When I was in the 8th grade, our junior high had various after school activities you could participate in. Of course there were sports teams and cheerleading. Being a nerdy type I was a member of the Reading Club (oh, how I loved that club) and a special shorthand class.
Yes, I said shorthand.
My mom thought it would be a good idea for me to learn shorthand to help in any future career aspirations. Now, I don't remember much from that class. In fact I would say I remember nothing except that I did incorporate some dashes into my everyday writing that I still use today. I'm assuming this was learned from that class.
Shorthand is like a secret code. Throughout history and possibly your genealogy, people have written in codes. I've seen postcards between lovers that include seemingly random numbers. The early Mormon settlers in Utah had their own alphabet. The Deseret Alphabet was an attempt at incorporating a phonetic alphabet but it never gained much of a following.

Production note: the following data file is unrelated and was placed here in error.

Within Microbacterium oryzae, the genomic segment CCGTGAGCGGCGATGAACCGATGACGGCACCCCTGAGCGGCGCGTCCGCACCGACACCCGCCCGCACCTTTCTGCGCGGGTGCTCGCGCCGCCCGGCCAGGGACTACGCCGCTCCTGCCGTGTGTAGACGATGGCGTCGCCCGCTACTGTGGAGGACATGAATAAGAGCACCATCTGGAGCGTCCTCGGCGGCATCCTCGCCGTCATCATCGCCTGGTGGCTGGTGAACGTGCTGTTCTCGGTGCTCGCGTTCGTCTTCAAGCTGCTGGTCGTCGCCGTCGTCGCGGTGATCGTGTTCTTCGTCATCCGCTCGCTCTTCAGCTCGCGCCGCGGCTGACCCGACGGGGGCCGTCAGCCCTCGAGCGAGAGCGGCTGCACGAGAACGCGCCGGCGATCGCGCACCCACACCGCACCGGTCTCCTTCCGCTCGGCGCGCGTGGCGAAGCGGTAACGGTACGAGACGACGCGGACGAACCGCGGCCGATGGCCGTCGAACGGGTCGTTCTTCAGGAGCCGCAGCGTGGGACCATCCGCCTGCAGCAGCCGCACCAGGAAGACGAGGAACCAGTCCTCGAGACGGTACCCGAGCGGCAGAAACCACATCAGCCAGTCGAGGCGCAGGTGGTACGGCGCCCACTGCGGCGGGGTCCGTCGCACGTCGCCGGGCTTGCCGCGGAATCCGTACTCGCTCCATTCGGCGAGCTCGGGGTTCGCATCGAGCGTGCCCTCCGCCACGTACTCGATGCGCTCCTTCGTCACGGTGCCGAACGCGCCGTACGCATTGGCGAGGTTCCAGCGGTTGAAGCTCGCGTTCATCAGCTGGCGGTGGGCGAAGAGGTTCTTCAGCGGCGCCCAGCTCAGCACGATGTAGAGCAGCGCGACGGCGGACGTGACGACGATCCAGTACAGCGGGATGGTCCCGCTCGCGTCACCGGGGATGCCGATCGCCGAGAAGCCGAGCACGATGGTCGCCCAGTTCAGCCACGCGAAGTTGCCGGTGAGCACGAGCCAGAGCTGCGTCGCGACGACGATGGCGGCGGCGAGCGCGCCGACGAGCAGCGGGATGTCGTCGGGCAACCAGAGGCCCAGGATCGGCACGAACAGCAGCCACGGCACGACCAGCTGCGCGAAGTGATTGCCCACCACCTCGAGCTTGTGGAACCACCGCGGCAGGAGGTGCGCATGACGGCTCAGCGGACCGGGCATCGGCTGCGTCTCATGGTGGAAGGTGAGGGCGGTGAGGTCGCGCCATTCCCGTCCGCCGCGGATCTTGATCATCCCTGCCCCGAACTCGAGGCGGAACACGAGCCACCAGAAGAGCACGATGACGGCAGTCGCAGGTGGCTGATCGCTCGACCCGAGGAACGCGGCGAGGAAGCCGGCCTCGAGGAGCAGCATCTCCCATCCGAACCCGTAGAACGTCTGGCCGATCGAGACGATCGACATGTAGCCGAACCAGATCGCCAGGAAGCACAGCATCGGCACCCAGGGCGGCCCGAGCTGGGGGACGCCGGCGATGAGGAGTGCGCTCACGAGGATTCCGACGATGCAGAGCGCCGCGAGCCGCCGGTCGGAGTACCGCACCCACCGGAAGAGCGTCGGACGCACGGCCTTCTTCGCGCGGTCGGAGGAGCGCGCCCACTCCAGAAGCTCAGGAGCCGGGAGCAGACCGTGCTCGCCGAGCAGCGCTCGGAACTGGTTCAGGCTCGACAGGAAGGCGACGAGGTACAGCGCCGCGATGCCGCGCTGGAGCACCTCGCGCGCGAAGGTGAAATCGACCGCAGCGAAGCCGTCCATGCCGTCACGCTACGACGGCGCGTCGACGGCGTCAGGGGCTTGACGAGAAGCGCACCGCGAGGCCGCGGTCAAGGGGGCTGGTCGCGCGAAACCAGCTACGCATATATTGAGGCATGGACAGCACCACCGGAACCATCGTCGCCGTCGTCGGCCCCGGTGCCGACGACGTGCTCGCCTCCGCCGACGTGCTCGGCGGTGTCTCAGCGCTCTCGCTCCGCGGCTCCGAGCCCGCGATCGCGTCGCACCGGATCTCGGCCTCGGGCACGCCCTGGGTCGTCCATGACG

Shorthand evolved into a secret language of women. This was the language of women who worked as secretaries and had to possess the skills of not only typing fast but also for "taking letters" which meant writing fast. Shorthand ensured that women were able to get down every word that was spoken and not have to ask for anything to be repeated.
Did someone in your family keep notes or diaries written in shorthand? Our family has inherited such encrypted notes. Notes written in shorthand so no one else could read them.
When I think about the current controversies about cursive and how soon no one will be able to read or write in cursive, how it will become a dinosaur, I think of shorthand. In the near future very few people will have the knowledge to unlock that secret handwriting we call shorthand. To read one history of shorthand check out the website Shorthand Shorthand Shorthand.